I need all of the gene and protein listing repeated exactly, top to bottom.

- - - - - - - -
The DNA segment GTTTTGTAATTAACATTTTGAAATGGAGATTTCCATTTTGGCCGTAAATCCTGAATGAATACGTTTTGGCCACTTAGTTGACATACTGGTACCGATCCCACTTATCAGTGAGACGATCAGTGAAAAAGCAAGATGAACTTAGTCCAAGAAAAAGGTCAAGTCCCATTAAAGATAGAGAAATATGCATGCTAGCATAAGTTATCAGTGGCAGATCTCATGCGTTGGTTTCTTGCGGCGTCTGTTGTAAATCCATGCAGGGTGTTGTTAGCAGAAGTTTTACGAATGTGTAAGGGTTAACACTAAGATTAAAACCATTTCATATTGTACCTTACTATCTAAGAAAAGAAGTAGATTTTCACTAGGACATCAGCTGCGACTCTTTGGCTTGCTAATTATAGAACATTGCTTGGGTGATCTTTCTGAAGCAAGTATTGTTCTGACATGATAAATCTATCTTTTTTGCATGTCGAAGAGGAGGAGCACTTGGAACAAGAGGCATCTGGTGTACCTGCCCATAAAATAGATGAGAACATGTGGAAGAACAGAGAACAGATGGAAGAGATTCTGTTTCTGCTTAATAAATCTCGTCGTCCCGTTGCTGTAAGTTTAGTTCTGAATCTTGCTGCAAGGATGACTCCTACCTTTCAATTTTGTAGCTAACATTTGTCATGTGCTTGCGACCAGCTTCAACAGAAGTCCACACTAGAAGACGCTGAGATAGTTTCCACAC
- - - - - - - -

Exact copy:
The DNA segment GTTTTGTAATTAACATTTTGAAATGGAGATTTCCATTTTGGCCGTAAATCCTGAATGAATACGTTTTGGCCACTTAGTTGACATACTGGTACCGATCCCACTTATCAGTGAGACGATCAGTGAAAAAGCAAGATGAACTTAGTCCAAGAAAAAGGTCAAGTCCCATTAAAGATAGAGAAATATGCATGCTAGCATAAGTTATCAGTGGCAGATCTCATGCGTTGGTTTCTTGCGGCGTCTGTTGTAAATCCATGCAGGGTGTTGTTAGCAGAAGTTTTACGAATGTGTAAGGGTTAACACTAAGATTAAAACCATTTCATATTGTACCTTACTATCTAAGAAAAGAAGTAGATTTTCACTAGGACATCAGCTGCGACTCTTTGGCTTGCTAATTATAGAACATTGCTTGGGTGATCTTTCTGAAGCAAGTATTGTTCTGACATGATAAATCTATCTTTTTTGCATGTCGAAGAGGAGGAGCACTTGGAACAAGAGGCATCTGGTGTACCTGCCCATAAAATAGATGAGAACATGTGGAAGAACAGAGAACAGATGGAAGAGATTCTGTTTCTGCTTAATAAATCTCGTCGTCCCGTTGCTGTAAGTTTAGTTCTGAATCTTGCTGCAAGGATGACTCCTACCTTTCAATTTTGTAGCTAACATTTGTCATGTGCTTGCGACCAGCTTCAACAGAAGTCCACACTAGAAGACGCTGAGATAGTTTCCACAC